Are Officers Lying to Justify Warrants?
By: Emily Wang
The day before Breonna Taylor was killed, a detective had told the judge that Breonna’s boyfriend had been smuggling drugs and large sums of cash into her house through mysterious packages. A detective, Joshua Jaynes, requested a “no-knock” warrant that permitted officers to search her house without knocking so they could catch any drug dealers.
But after searching the house, they found nothing. Many people have protested that these kinds of warrants may not have been made by acknowledging the full story.
This week, federal prosecutors said that Jaynes had lied about the incident. There wasn’t any evidence to back it up, and the postal inspector noted that they had not received any items that had to be delivered to Ms. Taylor’s house.
“It happens far more often than people think,” said Joseph C. Patituce, a defense lawyer. “We are talking about a document that allows police to come into the homes of people, oftentimes minorities, at all times of night and day.”
According to the Justice Department, warrants signed by judges are not the most reliable, since the police often exaggerate their claims to cover up the truth.
Unfortunately, incidents like this have happened multiple times in the past. An elderly woman named Kathryn Johnston has been brutally shot in the head after police officers came into her house. According to the New York times, she had been accused of dealing drugs after an officer lied to save himself. The officer, Fabian Sheats, declared that she had over a kilogram of cocaine hidden in her house.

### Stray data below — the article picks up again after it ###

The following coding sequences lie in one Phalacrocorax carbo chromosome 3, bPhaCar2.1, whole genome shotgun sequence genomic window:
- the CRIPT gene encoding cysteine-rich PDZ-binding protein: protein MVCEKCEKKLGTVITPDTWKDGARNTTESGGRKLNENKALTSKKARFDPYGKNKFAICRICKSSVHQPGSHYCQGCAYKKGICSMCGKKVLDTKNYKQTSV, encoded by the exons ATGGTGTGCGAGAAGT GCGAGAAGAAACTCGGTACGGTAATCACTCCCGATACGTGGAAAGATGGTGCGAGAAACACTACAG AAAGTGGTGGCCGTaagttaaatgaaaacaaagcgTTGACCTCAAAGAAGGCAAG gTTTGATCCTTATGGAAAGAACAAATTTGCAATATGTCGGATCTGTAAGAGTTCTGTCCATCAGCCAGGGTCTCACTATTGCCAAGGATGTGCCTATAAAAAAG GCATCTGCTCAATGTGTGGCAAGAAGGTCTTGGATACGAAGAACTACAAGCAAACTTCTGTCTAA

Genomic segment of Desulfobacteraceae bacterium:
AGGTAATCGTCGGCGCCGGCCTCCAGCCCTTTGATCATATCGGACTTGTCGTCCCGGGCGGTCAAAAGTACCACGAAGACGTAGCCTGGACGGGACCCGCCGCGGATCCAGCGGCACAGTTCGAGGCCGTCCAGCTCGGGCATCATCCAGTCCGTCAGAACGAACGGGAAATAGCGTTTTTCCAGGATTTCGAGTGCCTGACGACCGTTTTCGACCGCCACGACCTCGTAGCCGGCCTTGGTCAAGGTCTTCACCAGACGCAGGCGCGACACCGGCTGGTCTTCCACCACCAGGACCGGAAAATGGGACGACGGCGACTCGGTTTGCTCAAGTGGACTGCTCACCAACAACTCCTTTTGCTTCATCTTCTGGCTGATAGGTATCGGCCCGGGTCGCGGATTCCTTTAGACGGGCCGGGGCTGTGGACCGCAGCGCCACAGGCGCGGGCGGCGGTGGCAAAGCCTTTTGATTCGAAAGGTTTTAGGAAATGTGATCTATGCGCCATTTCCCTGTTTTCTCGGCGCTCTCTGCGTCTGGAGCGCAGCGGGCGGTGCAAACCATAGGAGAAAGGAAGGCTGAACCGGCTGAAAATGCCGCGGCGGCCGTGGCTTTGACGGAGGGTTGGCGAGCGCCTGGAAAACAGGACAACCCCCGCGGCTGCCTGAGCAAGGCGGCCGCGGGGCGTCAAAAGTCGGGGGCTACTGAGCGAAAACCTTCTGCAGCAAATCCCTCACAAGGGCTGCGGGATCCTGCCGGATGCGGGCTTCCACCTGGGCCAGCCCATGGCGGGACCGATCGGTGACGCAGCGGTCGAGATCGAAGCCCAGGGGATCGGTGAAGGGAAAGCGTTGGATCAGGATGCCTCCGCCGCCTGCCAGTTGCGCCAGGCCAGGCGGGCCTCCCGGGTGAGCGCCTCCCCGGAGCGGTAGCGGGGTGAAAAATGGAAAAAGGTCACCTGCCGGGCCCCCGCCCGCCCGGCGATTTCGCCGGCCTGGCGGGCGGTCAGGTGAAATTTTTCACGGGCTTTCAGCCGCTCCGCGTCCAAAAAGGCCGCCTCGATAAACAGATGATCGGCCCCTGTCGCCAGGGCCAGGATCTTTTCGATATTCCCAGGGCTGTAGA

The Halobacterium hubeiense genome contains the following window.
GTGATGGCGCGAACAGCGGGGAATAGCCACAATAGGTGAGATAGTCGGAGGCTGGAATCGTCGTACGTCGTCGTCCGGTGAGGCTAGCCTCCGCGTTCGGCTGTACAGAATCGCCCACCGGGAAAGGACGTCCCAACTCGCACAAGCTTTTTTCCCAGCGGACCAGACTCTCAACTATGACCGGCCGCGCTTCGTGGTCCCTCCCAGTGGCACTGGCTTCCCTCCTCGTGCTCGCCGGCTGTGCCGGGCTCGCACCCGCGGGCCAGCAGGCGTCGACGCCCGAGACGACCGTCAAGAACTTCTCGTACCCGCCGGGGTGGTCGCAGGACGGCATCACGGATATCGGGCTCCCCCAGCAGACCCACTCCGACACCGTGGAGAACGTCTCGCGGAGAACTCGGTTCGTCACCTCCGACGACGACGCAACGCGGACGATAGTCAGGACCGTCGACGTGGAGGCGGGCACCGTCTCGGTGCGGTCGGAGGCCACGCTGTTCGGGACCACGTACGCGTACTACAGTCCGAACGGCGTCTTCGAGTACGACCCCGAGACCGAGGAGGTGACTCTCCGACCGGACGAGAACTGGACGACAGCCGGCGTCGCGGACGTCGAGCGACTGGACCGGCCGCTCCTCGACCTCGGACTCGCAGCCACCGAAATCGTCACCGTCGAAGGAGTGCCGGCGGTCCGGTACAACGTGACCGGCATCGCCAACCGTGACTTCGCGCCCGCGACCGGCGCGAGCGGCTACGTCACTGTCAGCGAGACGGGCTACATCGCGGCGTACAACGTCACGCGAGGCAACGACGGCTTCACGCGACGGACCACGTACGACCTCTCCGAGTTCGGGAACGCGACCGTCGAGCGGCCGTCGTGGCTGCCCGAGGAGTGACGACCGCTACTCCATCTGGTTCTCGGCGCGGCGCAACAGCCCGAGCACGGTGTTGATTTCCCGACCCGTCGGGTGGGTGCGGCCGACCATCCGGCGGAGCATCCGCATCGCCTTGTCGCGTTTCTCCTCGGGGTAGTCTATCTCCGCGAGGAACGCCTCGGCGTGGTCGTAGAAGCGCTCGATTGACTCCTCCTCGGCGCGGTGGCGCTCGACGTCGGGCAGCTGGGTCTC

After a search warrant was signed, officers barged into her house. Ms. Johnston picked up a firearm, the one she stored for defense, and shot it at the officers. Three of them were injured. Ms. Johnston was shot in the head and killed. However, they did not discover any traces of cocaine hidden in her house.
In another instance, judges sentenced a detective to two and a half years in prison after prosecutors accused them of lying about a man smuggling drugs in his trunk to justify the search of the man’s room.
In Ms. Taylor’s old boyfriend’s case, another lawyer had contributed to the lies told. They said that Ms. Taylor’s old boyfriend used Ms. Taylor’s address as his “currently home address.”
Detective Jaynes revealed that he did not personally check with the postal office about the mail. He had asked one of the sergeants, who told him that multiple packages were being sent to Ms. Taylor’s house.
“I had no reason to lie in this case,” said Jaynes, referring to when he was almost fired last year.
But detectives have also found that the sergeant told him twice that he did not know of any packages sent to Ms. Taylor’s house.
The judge, Mary Shaw, declined all claims made against the warrant, but the court’s decision may soon change. Soon, there will be a reelection for the judge, and Judge Shaw will have to defend her position from 17 other people.